All very good points, Paul! And you’re right about needing to test your pepper spray and keep it fresh. I just got a new one a few months ago and just put it on my key chain. Totally forgot to check it. Then one day I tested it, and I couldn’t get it to spray for the life of me. Eventually I felt a tab below the trigger break, and it worked fine. But, yeah, you have to be smart with this stuff.

  8. Dustin Verburg says

    Hey Annie,

    I feel like I don’t have anything super amazing or insightful to say, but thanks for writing this. I guess I just feel compelled to comment because I appreciate how you helped your daughters empower themselves and have a plan (everyone needs a plan or five in case of these situations, and everyone’s plan is different). I’m not expressing myself very well, but I tried.

    No one should have to deal with threats of violence (physical, emotional or mental) while just going about their business. But in reality it happens. Thanks again.

    • says

      I think you expressed yourself quite eloquently. Thank you! Putting plans in place before disaster strikes is the critical element. If you think about it, we do that in business. Look at all the talk about business continuity planning after each of the big disasters that have rocked our country. Yet how many families take that same approach to staying safe? Hopefully at least a few more now. That’s all I can hope for.

  9. kimkrauseberg says

    I got choked up reading this. I developed a “Don’t come near me” vibe a very long time ago and trust nobody. It’s something I have to constantly control. Unless someone has been through rape, stalking, etc. it’s hard to understand how deeply the trauma goes. Raising a daughter is scary but I made sure to teach her, her friends, and my son’s girlfriend the same lessons you share. Pepper spray is a great Christmas stocking stuffer. Thank you for writing this. You may have saved lives by doing so.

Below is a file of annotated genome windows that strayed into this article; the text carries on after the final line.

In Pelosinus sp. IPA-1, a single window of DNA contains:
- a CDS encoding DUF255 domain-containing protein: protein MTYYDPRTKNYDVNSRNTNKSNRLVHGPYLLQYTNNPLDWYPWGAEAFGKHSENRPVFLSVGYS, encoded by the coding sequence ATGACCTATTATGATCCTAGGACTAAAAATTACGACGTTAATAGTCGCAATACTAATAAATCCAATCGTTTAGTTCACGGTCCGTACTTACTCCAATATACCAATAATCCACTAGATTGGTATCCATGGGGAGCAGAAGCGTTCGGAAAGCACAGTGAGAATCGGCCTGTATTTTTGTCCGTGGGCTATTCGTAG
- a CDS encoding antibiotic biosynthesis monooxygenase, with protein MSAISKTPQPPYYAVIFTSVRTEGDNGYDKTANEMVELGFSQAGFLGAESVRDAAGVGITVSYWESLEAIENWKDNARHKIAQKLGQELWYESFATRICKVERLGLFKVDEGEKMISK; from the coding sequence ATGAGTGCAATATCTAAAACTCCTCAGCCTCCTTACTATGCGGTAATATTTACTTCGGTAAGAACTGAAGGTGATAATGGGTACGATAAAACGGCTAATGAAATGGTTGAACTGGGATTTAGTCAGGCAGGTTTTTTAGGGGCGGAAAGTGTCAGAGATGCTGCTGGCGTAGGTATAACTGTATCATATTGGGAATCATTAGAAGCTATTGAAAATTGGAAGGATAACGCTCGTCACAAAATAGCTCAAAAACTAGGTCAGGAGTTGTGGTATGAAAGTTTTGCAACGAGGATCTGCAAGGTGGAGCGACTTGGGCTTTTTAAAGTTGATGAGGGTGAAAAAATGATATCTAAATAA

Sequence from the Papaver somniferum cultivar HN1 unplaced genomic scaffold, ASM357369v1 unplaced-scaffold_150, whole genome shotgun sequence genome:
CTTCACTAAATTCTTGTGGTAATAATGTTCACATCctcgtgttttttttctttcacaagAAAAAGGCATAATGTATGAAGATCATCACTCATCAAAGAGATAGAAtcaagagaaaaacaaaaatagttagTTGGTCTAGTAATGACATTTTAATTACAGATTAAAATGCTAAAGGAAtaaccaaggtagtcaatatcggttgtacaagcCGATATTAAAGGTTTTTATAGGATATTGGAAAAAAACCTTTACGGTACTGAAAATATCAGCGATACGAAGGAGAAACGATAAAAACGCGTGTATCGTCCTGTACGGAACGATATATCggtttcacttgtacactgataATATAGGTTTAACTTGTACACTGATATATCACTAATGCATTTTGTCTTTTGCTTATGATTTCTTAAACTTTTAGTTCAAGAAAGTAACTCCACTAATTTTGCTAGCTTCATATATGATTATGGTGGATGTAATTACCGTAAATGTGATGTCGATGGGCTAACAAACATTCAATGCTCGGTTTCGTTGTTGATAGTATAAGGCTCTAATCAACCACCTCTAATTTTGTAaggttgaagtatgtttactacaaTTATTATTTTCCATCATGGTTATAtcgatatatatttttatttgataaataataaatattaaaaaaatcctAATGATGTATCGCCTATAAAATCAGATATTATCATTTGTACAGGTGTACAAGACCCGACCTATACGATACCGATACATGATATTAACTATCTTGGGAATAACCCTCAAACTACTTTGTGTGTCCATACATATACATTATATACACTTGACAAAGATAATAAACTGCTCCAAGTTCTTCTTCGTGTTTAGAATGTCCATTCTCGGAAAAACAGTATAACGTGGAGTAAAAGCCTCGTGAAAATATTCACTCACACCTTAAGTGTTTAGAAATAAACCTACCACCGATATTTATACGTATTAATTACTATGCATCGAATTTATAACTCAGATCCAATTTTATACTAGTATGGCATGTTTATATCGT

• says

      Thanks, Kim! I really hope that’s true. I still really suck at putting out that vibe. I have to make a conscious effort to not be overly friendly. I had a good friend in NY tell me the first time I had to navigate the city alone on a business trip, “Don’t smile at people!” It’s probably at least part of the reason I’ve had as many incidents as I’ve had – that and the freckly girl next door look. But I’m getting better at my blank face.

    • Alysson says

      I, too, have that “get away from me” vibe, Kim. And while it can rub some people the wrong way or give them the wrong idea about me personally, I don’t care. I’m okay with people thinking I’m a bitch. I’m not okay with dying a violent death at the hands of an attacker.

      Being considered stand-offish or anti-social by strangers is an opportunity cost I’m willing to pay to lessen the chance that I’ll be identified as an easy target.